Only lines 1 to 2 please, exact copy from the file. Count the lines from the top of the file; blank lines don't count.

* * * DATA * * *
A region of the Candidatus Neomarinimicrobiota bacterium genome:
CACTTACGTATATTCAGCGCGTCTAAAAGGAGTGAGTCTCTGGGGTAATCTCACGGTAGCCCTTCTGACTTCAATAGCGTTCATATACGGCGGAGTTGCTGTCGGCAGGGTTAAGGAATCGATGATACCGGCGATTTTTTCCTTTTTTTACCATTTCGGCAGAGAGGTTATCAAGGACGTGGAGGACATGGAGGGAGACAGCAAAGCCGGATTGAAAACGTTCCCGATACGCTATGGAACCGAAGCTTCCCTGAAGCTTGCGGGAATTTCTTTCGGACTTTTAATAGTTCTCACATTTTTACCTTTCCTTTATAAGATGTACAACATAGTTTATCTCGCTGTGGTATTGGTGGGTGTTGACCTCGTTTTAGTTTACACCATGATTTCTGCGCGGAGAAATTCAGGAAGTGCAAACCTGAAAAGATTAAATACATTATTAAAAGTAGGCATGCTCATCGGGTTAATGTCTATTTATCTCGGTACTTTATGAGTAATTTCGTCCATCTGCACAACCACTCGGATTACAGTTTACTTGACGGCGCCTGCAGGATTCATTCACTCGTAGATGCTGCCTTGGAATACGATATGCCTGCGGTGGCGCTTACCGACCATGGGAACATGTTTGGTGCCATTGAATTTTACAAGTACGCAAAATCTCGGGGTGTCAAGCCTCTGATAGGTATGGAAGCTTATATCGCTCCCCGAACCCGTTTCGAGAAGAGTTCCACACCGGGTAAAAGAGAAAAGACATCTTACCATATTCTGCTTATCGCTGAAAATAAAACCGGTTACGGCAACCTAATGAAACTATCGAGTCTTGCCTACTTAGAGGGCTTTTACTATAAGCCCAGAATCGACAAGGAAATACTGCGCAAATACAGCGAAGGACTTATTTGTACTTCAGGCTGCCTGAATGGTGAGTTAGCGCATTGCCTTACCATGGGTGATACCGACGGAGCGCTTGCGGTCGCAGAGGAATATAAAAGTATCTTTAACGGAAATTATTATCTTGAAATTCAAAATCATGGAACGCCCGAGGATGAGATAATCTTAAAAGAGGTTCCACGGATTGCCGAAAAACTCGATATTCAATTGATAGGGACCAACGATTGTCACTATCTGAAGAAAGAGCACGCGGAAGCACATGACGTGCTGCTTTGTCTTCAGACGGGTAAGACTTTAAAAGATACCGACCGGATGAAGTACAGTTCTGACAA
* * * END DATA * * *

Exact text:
A region of the Candidatus Neomarinimicrobiota bacterium genome:
CACTTACGTATATTCAGCGCGTCTAAAAGGAGTGAGTCTCTGGGGTAATCTCACGGTAGCCCTTCTGACTTCAATAGCGTTCATATACGGCGGAGTTGCTGTCGGCAGGGTTAAGGAATCGATGATACCGGCGATTTTTTCCTTTTTTTACCATTTCGGCAGAGAGGTTATCAAGGACGTGGAGGACATGGAGGGAGACAGCAAAGCCGGATTGAAAACGTTCCCGATACGCTATGGAACCGAAGCTTCCCTGAAGCTTGCGGGAATTTCTTTCGGACTTTTAATAGTTCTCACATTTTTACCTTTCCTTTATAAGATGTACAACATAGTTTATCTCGCTGTGGTATTGGTGGGTGTTGACCTCGTTTTAGTTTACACCATGATTTCTGCGCGGAGAAATTCAGGAAGTGCAAACCTGAAAAGATTAAATACATTATTAAAAGTAGGCATGCTCATCGGGTTAATGTCTATTTATCTCGGTACTTTATGAGTAATTTCGTCCATCTGCACAACCACTCGGATTACAGTTTACTTGACGGCGCCTGCAGGATTCATTCACTCGTAGATGCTGCCTTGGAATACGATATGCCTGCGGTGGCGCTTACCGACCATGGGAACATGTTTGGTGCCATTGAATTTTACAAGTACGCAAAATCTCGGGGTGTCAAGCCTCTGATAGGTATGGAAGCTTATATCGCTCCCCGAACCCGTTTCGAGAAGAGTTCCACACCGGGTAAAAGAGAAAAGACATCTTACCATATTCTGCTTATCGCTGAAAATAAAACCGGTTACGGCAACCTAATGAAACTATCGAGTCTTGCCTACTTAGAGGGCTTTTACTATAAGCCCAGAATCGACAAGGAAATACTGCGCAAATACAGCGAAGGACTTATTTGTACTTCAGGCTGCCTGAATGGTGAGTTAGCGCATTGCCTTACCATGGGTGATACCGACGGAGCGCTTGCGGTCGCAGAGGAATATAAAAGTATCTTTAACGGAAATTATTATCTTGAAATTCAAAATCATGGAACGCCCGAGGATGAGATAATCTTAAAAGAGGTTCCACGGATTGCCGAAAAACTCGATATTCAATTGATAGGGACCAACGATTGTCACTATCTGAAGAAAGAGCACGCGGAAGCACATGACGTGCTGCTTTGTCTTCAGACGGGTAAGACTTTAAAAGATACCGACCGGATGAAGTACAGTTCTGACAA